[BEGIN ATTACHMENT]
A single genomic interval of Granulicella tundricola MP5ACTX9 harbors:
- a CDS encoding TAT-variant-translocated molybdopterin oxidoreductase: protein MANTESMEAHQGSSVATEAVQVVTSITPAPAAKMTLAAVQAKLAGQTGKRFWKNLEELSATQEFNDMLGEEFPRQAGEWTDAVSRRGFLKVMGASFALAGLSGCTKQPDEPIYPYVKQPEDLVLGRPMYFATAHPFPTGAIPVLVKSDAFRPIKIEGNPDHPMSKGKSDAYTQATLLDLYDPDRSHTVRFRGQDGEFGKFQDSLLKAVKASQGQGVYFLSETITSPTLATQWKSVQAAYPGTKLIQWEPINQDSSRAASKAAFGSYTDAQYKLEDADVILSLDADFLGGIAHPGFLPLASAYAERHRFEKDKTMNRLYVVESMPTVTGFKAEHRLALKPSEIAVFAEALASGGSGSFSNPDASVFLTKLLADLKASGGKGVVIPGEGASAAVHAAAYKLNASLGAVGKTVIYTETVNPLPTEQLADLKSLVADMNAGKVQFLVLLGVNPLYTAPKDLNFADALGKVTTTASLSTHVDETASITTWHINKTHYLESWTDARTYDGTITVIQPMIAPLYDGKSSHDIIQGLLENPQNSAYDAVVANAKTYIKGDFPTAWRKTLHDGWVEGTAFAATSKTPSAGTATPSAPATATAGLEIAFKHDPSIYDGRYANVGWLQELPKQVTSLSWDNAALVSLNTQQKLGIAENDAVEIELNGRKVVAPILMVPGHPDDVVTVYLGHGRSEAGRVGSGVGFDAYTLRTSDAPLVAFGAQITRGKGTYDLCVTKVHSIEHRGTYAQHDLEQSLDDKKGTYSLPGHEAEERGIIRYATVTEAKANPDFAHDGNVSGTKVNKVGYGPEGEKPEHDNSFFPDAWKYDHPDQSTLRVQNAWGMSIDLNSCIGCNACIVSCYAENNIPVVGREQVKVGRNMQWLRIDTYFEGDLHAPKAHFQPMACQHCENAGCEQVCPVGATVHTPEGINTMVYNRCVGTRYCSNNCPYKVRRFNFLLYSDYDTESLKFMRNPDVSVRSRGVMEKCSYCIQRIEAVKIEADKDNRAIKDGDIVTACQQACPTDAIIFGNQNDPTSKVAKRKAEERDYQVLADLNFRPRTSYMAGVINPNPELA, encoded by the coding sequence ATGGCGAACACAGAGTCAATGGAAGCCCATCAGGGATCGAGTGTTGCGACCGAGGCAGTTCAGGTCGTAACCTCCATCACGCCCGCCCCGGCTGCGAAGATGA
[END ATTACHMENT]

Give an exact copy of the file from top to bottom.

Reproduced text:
A single genomic interval of Granulicella tundricola MP5ACTX9 harbors:
- a CDS encoding TAT-variant-translocated molybdopterin oxidoreductase: protein MANTESMEAHQGSSVATEAVQVVTSITPAPAAKMTLAAVQAKLAGQTGKRFWKNLEELSATQEFNDMLGEEFPRQAGEWTDAVSRRGFLKVMGASFALAGLSGCTKQPDEPIYPYVKQPEDLVLGRPMYFATAHPFPTGAIPVLVKSDAFRPIKIEGNPDHPMSKGKSDAYTQATLLDLYDPDRSHTVRFRGQDGEFGKFQDSLLKAVKASQGQGVYFLSETITSPTLATQWKSVQAAYPGTKLIQWEPINQDSSRAASKAAFGSYTDAQYKLEDADVILSLDADFLGGIAHPGFLPLASAYAERHRFEKDKTMNRLYVVESMPTVTGFKAEHRLALKPSEIAVFAEALASGGSGSFSNPDASVFLTKLLADLKASGGKGVVIPGEGASAAVHAAAYKLNASLGAVGKTVIYTETVNPLPTEQLADLKSLVADMNAGKVQFLVLLGVNPLYTAPKDLNFADALGKVTTTASLSTHVDETASITTWHINKTHYLESWTDARTYDGTITVIQPMIAPLYDGKSSHDIIQGLLENPQNSAYDAVVANAKTYIKGDFPTAWRKTLHDGWVEGTAFAATSKTPSAGTATPSAPATATAGLEIAFKHDPSIYDGRYANVGWLQELPKQVTSLSWDNAALVSLNTQQKLGIAENDAVEIELNGRKVVAPILMVPGHPDDVVTVYLGHGRSEAGRVGSGVGFDAYTLRTSDAPLVAFGAQITRGKGTYDLCVTKVHSIEHRGTYAQHDLEQSLDDKKGTYSLPGHEAEERGIIRYATVTEAKANPDFAHDGNVSGTKVNKVGYGPEGEKPEHDNSFFPDAWKYDHPDQSTLRVQNAWGMSIDLNSCIGCNACIVSCYAENNIPVVGREQVKVGRNMQWLRIDTYFEGDLHAPKAHFQPMACQHCENAGCEQVCPVGATVHTPEGINTMVYNRCVGTRYCSNNCPYKVRRFNFLLYSDYDTESLKFMRNPDVSVRSRGVMEKCSYCIQRIEAVKIEADKDNRAIKDGDIVTACQQACPTDAIIFGNQNDPTSKVAKRKAEERDYQVLADLNFRPRTSYMAGVINPNPELA, encoded by the coding sequence ATGGCGAACACAGAGTCAATGGAAGCCCATCAGGGATCGAGTGTTGCGACCGAGGCAGTTCAGGTCGTAACCTCCATCACGCCCGCCCCGGCTGCGAAGATGA